A Day in the Life of an Indie Film Producer: The Making of “Under the Blood Red Sun”
How a low-budget independent film set in World War II-era Hawai‘i comes together through a peek into producer Dana Hankins’ work diary.
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Photo: Courtesy of Daniel Bailey
We agree to shoot Scene 27 for the third time. The first time, it was scheduled for the middle of a day in November, but we ran late so we shot it at dusk. Realizing that we couldn’t cut from dusk Sc 27 to broad sunny daylight Sc 28, we planned a reshoot day in February, when we stood around waiting for the period car—central to the scene—which didn’t show up because the owner had pneumonia.
We’ve tried everything—color correction of the footage, moving the scene to another day in the picture timeline. Nothing works. Now we have to re-create the scene 8 months after we originally shot it. Characters Tomi and Billy have grown in 8 months, as 13-year-old boys do: we see it in their faces, their height/weight. We must get their hair cut in the same style again to downplay any differences. Tomi has his braces (Invisalign) back on, which we asked his parents to take off for filming and don’t dare ask that again. We need the period car, the period wardrobe, the period hairstyles, etc. and have to make sure that the temperament and performances of this third time works with what we’ve now selected.
Photo: Courtesy of Mardi Savage
We also have to find great baseball player doubles for the July shoot day. Our boys are tremendously talented, but not so much in baseball, so we need a great curve-ball pitcher to double for Billy and a fast catcher to double for Tomi. DP Shawn Hiatt has connections to Little League so we reach out to find players who can double and help us get a few good baseball shots. Shots of boys in baseball gear. If there are stand-ins with actors, that could be good.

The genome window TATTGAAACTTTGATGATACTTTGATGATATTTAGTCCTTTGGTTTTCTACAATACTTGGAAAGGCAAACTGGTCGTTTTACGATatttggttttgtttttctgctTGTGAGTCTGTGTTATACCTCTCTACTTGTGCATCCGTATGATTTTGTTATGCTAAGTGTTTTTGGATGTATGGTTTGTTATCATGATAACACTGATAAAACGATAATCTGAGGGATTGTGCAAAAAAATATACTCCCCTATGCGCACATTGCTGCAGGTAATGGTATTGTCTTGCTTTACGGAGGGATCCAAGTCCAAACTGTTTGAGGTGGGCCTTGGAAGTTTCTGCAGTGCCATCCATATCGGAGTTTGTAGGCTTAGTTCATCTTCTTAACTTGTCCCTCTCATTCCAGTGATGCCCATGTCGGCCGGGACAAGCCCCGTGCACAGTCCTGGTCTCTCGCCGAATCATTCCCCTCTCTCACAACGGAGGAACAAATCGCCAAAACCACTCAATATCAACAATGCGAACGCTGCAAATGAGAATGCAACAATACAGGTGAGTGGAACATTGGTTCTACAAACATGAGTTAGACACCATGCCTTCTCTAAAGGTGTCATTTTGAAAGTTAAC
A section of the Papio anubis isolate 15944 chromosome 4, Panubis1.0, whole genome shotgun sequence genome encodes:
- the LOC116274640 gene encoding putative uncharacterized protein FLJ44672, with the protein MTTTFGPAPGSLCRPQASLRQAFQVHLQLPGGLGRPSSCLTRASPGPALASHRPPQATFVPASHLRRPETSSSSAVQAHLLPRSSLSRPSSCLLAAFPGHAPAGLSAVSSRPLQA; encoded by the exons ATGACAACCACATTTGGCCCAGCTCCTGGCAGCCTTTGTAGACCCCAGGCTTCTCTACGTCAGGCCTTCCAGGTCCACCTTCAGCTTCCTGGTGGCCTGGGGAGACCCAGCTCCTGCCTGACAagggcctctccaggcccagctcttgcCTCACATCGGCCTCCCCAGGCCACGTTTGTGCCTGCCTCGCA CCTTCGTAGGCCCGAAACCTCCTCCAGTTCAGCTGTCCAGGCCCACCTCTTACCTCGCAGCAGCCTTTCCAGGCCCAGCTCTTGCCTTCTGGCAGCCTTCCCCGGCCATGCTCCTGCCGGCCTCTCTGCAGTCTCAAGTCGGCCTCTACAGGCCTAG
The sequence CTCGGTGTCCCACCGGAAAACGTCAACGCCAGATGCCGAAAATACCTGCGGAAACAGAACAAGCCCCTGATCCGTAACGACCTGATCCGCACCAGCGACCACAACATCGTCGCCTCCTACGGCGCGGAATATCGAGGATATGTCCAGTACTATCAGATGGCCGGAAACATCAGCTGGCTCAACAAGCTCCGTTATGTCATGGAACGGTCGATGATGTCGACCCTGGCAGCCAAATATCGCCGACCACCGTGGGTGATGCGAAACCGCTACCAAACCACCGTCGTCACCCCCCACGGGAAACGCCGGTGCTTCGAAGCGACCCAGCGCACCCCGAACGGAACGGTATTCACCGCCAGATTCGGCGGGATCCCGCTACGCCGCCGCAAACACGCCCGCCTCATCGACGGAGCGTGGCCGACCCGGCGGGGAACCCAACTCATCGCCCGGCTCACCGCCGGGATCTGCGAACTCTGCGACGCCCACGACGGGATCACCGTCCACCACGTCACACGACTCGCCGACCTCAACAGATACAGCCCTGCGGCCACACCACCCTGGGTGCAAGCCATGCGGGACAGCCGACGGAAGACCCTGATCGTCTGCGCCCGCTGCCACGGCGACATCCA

Also need to confirm another day of filming at Hawai‘i Plantation Village, a key location for us. For them, another day of disruption, with cameras and cables and lights, while they continue their daily tours. Also, have to handle small portion of shoot day at the field/park next to Hawai‘i Plantation Village, where we shot a couple of baseball scenes. The park is base for a vagrant population and I may need to call HPD again to keep it clear and safe for my young cast.
Email production stylist Amos Kotomori, now in Thailand, to borrow some key period props—his butsudan (a Buddhist altar or cabinet)—that we need for the shoot. The team will have to dig through racks of wardrobe and boxes of props, all stored at director Tim Savage’s house —in order to pull everything that we need for the July shoot date.
Photos: Courtesy of Daniel Bailey
Need to reinforce the request for some “wondrous” pigeon shots to add to the first half of the movie. The pigeons, kept by the Nakaji family, play a huge part in the story and need to be elevated into something bigger than we’ve shown. Cam Datanagan, animal wrangler, supplied great-looking birds and showed us what they do and how to film them but we’ve cut too much out of that footage in the first half. Need more.